|This poster is hilariously bad.|
Tim Conway is a performer who, I think it’s fair to say, had his highest period of popularity many, many years before I was born. Considering this is a film featuring other comedic actors who are probably best known now for bit parts on TV Land reruns, like Harvey Korman or Johnathan Winters, you can excuse me for thinking that “The Longshot” might be a movie for, you know, old people. It’s a movie about horse racing and gambling which, you might notice, are not subjects usually enjoyed by younger generations. The film opens with Tim Conway rapping with a pre-“Cop Killer” Ice-T, which just seem to further reinforcement my prediction of painfully unhip comedy.
All of this might technically be true but it doesn’t prevent “The Longshot” from being a funny movie, at least most of the time. The film revolves around a group of four losers who have lost a lot of money over the years on the ponies. The group gets a hint that one of the horse tamers has a secret that is going to make one of the second-stringer horses a sure shot at winning. After borrowing five-thousand dollars from a local mob boss, the guys go on a number of wacky misadventures to make sure everything goes according to plan. Naturally, of course, things go off the rails. Because we wouldn’t have a movie otherwise.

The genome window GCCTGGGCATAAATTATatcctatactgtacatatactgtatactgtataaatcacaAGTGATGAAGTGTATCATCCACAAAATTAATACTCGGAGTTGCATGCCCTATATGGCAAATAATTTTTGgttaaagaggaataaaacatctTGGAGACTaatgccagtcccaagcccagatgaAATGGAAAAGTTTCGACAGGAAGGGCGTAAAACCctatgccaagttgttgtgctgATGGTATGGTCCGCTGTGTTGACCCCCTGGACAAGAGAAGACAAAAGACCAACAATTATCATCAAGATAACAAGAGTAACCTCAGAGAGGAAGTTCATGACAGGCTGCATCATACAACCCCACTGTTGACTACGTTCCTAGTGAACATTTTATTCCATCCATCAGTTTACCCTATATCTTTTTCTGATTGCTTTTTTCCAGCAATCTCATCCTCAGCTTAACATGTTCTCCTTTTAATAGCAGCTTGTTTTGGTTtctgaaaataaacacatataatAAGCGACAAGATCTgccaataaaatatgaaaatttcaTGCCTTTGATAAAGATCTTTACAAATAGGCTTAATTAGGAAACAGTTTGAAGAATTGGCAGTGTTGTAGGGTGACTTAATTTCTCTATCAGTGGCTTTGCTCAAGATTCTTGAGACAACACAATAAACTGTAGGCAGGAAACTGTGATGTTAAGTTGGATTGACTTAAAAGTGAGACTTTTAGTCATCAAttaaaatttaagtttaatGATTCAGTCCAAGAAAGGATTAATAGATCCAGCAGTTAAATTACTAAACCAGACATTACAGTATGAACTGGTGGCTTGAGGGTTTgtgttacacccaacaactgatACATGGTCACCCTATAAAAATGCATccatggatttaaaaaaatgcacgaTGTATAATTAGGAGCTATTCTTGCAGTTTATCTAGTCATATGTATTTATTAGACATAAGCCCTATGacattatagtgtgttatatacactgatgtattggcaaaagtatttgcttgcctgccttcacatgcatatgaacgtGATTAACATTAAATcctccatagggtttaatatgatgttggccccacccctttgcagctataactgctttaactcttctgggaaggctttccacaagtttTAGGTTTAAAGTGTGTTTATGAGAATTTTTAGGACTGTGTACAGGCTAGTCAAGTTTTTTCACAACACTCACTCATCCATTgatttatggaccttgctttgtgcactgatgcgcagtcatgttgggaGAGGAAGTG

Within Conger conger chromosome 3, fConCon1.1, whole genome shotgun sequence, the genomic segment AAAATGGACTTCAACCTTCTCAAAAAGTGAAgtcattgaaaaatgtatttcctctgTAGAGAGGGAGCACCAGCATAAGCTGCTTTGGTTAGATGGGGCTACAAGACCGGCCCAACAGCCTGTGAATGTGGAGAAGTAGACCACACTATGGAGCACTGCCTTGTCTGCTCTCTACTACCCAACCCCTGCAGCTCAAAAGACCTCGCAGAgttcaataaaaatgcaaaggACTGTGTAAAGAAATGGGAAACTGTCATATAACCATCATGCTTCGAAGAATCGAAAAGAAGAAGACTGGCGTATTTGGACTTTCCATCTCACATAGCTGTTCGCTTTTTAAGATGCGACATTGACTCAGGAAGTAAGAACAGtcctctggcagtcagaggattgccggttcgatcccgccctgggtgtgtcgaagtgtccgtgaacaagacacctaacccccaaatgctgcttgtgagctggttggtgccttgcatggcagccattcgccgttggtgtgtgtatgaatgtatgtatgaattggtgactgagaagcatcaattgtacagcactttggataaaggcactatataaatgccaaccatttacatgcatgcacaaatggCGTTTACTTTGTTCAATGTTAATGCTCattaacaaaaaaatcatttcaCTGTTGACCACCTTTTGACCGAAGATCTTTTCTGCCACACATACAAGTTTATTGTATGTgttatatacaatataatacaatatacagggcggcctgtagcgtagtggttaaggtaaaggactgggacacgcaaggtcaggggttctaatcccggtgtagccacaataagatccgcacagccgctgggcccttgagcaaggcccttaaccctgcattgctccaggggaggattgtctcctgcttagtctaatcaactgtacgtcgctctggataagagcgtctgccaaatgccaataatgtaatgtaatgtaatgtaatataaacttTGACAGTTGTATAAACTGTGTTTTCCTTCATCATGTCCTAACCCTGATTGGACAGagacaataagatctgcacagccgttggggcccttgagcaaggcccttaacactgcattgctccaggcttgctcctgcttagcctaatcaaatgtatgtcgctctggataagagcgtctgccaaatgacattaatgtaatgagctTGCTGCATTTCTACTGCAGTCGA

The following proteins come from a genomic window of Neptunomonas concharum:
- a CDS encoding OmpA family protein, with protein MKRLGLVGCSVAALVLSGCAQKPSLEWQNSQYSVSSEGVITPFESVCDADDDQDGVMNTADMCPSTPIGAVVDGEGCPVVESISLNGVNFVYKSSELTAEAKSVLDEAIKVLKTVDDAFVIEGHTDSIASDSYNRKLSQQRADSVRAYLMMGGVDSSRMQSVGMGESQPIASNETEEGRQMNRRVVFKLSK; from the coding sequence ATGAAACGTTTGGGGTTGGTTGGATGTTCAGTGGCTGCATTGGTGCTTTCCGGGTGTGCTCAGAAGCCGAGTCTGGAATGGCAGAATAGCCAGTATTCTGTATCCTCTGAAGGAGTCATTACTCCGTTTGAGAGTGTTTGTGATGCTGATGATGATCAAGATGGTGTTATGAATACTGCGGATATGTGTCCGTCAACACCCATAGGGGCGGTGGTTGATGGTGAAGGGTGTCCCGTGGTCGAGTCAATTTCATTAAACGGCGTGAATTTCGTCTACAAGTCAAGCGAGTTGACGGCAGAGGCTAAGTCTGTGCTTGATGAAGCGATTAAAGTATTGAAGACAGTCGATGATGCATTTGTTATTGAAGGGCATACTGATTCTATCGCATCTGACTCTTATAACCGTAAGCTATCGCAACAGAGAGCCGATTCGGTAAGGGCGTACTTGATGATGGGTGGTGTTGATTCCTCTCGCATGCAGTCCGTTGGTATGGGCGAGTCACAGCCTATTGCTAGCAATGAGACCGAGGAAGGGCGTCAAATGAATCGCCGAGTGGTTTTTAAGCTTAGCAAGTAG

The rest of the quartet are played by a grumpy Harvey Korman, increasingly stumbly Elton played by Jack Weston, and the dumb Stump, played Ted Wass. Stump proves to be one of the more entertaining characters in the film. He’s obsessed with his pet goldfish, Ollie. In another stand-out scene in the film, Stump’s falling-apart car slams into his rickety old trailer. He has to break into his own home in order to rescue his goldfish by refilling his fishbowl and throwing him back in. It’s inane and goofy but actually comes off as kind of sweet, especially he leaves a photograph of himself next to the fishbowl so Ollie won’t get lonely.
Other stand-out moments include the group arguing over whither it’s appropriate for a grown man to refer to his penis as a “winky” or keeping a coffee table clean by covering it with newspaper. The gang meets the mob boss at a restaurant. They repeatedly steal his calamari, Conway goes into a sneezing fit, Korman constantly has to backtrack over his partner’s mistakes, and Stump crawls under the table to keep it form wobbling. Another funny moment involves Johnathan Winter’s extended cameo as an eccentric truck driver.
“The Longshot” is really a showcase for Conway and his friends. There’s not a whole lot of Paul Bartel here and I suspect it was a work-for-hire job for him. Despite that, it’s actually one of the director’s better films from his mid-eighties output. It’s a fairly light-weight, disposable, kind of forgettable comedy that still is good for a handful of healthy laughs. [Grade: B-]